She did not respond to a further question I had, which was this: I asked her if she were put in this same situation today, would she look at the child differently than the last time. I don’t know if she will. I hope she does. I hope that she and her readers—and the world at large—grows to understand that our children, who may not have an easy disability to watch, are still good kids. I hope she and others can learn that our children deserve the same respect as any other person, and that just as we rightfully accommodate other disabled people with things such as ramps, we should accommodate our autistic members of society with understanding and a lack of judgment.

To do otherwise is unfair—not just to people in the autism community, but to all people. Our kids (and adults) have every right to live in the world with typical people. Not only that, but they have so much to offer the typical world. Keeping them isolated from society helps no one.

So I ask that next time you see a child acting unusually, or next time you see a person who is acting in a way that you consider inappropriate, take a minute to consider that you don’t know the whole story. Understand that there might be factors at play that you aren’t aware of, whether they be behavioral, emotional, medical, or something else. Remember that some disabilities are invisible. But mostly understand that the wonderful diversity of all of our members of society makes our world as a whole better. If we all work together with understanding, compassion, and kindness, we can grow as a people.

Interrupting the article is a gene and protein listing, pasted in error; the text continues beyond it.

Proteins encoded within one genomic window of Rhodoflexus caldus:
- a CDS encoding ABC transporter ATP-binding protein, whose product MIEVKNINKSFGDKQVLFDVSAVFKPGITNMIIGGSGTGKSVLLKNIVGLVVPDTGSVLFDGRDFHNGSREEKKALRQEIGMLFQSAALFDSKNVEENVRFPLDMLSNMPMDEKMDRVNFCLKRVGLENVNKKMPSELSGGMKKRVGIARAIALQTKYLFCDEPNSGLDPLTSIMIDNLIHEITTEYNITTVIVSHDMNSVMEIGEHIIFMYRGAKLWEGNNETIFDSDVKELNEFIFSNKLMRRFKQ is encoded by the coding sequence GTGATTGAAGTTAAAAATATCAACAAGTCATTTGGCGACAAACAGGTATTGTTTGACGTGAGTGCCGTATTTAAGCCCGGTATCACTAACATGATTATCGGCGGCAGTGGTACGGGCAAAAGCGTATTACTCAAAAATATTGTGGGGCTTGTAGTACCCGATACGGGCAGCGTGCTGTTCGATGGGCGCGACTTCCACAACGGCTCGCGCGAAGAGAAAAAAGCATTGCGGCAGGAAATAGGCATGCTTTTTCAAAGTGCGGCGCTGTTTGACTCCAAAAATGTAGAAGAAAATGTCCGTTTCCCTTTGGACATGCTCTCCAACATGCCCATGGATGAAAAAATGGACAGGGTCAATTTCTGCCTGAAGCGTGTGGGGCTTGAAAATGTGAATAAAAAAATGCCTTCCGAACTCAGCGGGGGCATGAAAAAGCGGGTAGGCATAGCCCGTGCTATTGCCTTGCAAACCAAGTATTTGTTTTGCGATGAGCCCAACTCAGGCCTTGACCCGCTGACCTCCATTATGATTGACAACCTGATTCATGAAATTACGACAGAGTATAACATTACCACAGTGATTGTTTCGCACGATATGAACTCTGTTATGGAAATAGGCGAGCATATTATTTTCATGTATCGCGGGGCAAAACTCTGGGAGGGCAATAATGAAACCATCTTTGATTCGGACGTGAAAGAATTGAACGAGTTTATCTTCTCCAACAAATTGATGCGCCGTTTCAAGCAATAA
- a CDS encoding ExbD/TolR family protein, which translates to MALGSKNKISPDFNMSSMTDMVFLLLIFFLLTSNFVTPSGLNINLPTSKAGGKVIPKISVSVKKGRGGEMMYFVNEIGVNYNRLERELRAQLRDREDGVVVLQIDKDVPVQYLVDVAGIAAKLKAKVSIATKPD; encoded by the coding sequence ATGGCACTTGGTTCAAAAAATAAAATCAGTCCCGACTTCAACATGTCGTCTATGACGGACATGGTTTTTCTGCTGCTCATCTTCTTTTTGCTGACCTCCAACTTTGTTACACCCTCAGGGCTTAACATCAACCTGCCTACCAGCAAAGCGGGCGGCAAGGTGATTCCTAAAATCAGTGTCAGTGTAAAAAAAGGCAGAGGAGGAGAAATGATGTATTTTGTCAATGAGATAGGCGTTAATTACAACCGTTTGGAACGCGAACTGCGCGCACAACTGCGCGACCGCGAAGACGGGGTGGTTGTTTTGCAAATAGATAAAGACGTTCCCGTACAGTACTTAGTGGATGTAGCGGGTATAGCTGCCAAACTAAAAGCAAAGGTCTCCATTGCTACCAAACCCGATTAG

If you are interested in reading more reactions to Smockity’s post, please visit Squidalicious or Liz Ditz‘s sites where they are keeping lists of links to posts responding to the original piece.

Jean blogs about all three of her beautiful children at Stimeyland and runs an autism events website for Montgomery County, Maryland, at AutMont.

Originally published at Autism Unexpected on March 28, 2010.

I Dare You to Not Be Overwhelmed by the Cute

Today I took Quinn to the Playseum, a fun new children’s play space near me. There were many incredible and fun things to do there. Many. But when I was paying my admission fee and the lady told me that there were baby bunnies that the kids could pet, I knew that I would happily open my wallet and give her all of my cash if she asked. Because…bunnies. Baby bunnies.

For reals. It is possible for something soooo cute to actually exist?
This is Quinn trying to figure out how to smuggle the rabbit out of the Playseum.
No, wait. That was me.
Everything seems to be in order here.
Quite possibly my favorite photo in the history of time.
Quinn decided that these two bunnies really liked each other
and mashed their heads together to make them kiss.

After, like, forty minutes, the bunny wrangler put the rabbits away and we were forced to visit the other parts of the Playseum.

This next group of photos is cute too. Not Baby Bunny Cute, but still cute.

There was one room that looked like the kind of room I would imagine a grandma would hang out in. With the exception of the bunny room, Quinn liked it here best.

He’s going to grow up to be an eccentric old man.

Next up was a trip to the grocery store. Why do they complain so much when you take them to an actual grocery store, but they will happily play for hours in a pretend store?